Envoy teamed up with BLR® recently to take the pulse among employers, and we learned a lot about public access files and how organizations are handling them.
If you’re a sponsor of H-1B, H-1B1 or E-3 visa-holding employees, you’re responsible for creating and keeping associated public access files for every sponsored employee. The day after you file your labor condition application (LCA) you are required to make public access files available for public viewing upon request.
One surprising statistic is that almost half of employers think they are compliantly managing their public access files (whether they’re physical or digital), even though only 32 percent audit them regularly.
Here’s some more of what we found out and some tips for staying compliant:
Choose physical vs. digital files
19 percent of employers use physical public access files, while 16 percent store them digitally. We expect to see the number of digital PAFs increase over the coming months and years, since the Department of Labor allowed digital PAFs in 2017.
Pro tip: Use technology that allows you to easily assemble and audit your public access files regularly, sends you notifications, provides action items and lets you see all your PAFs in once place. Bonus tip: Envoy technology can help with that.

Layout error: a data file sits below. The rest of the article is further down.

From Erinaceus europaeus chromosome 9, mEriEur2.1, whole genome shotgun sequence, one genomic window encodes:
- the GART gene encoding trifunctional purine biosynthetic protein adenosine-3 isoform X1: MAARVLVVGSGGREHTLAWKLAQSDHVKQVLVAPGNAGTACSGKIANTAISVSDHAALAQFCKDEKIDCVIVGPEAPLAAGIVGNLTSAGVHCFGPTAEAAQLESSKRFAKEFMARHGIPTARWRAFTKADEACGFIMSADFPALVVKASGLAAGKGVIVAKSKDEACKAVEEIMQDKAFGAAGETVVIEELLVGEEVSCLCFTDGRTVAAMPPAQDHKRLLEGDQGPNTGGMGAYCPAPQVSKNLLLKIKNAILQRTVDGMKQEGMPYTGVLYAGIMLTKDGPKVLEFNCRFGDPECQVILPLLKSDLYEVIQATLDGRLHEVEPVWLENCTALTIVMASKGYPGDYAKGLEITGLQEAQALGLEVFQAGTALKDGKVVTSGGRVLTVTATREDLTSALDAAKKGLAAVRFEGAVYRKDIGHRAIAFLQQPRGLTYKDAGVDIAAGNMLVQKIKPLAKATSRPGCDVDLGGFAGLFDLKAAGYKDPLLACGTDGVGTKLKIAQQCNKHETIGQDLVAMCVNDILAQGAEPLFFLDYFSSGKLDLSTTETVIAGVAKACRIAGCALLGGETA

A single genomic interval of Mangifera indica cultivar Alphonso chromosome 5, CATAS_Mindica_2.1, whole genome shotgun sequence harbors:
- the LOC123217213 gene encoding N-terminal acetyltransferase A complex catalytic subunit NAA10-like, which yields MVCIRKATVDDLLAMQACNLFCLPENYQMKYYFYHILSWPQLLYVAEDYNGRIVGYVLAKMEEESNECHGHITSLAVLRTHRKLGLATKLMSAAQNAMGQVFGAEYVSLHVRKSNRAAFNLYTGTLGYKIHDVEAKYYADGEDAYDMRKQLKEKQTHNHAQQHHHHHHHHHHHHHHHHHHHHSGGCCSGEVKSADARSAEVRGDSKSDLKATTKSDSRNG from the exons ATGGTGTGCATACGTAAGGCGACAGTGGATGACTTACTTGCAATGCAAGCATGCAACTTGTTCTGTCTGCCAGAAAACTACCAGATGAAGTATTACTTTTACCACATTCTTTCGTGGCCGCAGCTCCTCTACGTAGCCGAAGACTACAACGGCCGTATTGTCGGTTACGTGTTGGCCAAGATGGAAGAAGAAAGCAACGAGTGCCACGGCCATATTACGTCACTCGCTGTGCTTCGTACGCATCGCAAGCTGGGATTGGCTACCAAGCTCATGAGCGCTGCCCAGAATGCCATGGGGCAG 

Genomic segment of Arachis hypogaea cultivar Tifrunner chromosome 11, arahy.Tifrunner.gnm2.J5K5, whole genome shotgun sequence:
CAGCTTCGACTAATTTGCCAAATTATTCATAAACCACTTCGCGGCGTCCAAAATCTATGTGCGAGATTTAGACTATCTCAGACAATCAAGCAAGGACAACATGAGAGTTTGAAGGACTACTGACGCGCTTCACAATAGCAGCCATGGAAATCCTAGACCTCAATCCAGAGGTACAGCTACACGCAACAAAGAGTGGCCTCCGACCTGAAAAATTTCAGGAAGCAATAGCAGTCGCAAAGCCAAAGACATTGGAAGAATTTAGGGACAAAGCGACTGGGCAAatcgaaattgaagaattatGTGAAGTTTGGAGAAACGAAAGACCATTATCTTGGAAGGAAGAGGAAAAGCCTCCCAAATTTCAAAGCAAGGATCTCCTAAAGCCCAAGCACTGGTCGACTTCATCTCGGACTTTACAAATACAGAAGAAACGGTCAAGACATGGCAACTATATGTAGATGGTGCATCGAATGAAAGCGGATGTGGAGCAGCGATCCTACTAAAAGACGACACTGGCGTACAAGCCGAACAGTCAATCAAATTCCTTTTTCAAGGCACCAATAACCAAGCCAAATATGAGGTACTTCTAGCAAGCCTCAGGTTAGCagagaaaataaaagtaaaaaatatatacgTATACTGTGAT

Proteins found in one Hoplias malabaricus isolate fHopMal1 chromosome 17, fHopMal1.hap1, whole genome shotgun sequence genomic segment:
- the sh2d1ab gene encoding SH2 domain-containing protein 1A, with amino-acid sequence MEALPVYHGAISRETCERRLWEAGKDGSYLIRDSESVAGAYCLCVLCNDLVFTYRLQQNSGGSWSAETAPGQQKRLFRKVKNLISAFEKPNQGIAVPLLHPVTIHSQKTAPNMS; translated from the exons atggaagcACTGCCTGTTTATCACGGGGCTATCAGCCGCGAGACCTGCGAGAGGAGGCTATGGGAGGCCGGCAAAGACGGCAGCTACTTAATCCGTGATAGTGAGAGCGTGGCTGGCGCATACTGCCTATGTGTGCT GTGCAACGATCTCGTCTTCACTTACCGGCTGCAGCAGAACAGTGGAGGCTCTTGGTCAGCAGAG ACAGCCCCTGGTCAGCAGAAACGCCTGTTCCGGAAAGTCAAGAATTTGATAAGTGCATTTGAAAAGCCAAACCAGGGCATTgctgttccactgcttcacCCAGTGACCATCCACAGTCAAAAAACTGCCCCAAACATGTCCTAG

Create compliant public access files
Only 17 percent of employers said they were “very confident” in managing public access files and confusion with PAFs often begins with what to include when you’re creating one.
You’ll need to include what you’re paying your H-1B worker, a copy of your certified LCA, prevailing wage, a summary of benefits and other documentation. The documentation you need to include could be different than others’, depending on your particular organization.
Pro tip: Use this handy checklist to help you create compliant public access files.
Manage public access files correctly
Beyond creating public access files that would stand up to an audit from the authorities, storage of your PAFs also plays a role in H-1B compliance. To be successful, there should be a designated person assigned to auditing those public access files, and you should always be prepared in case of an audit.
Pro tip: Each PAF has to be kept for one year beyond the duration of the employment period. Once the year is up, it’s recommended that employers shred these PAFs to avoid liability.
To learn more about public access files issues and other recent trends, take a look at our Changing Landscape of Immigration Management report.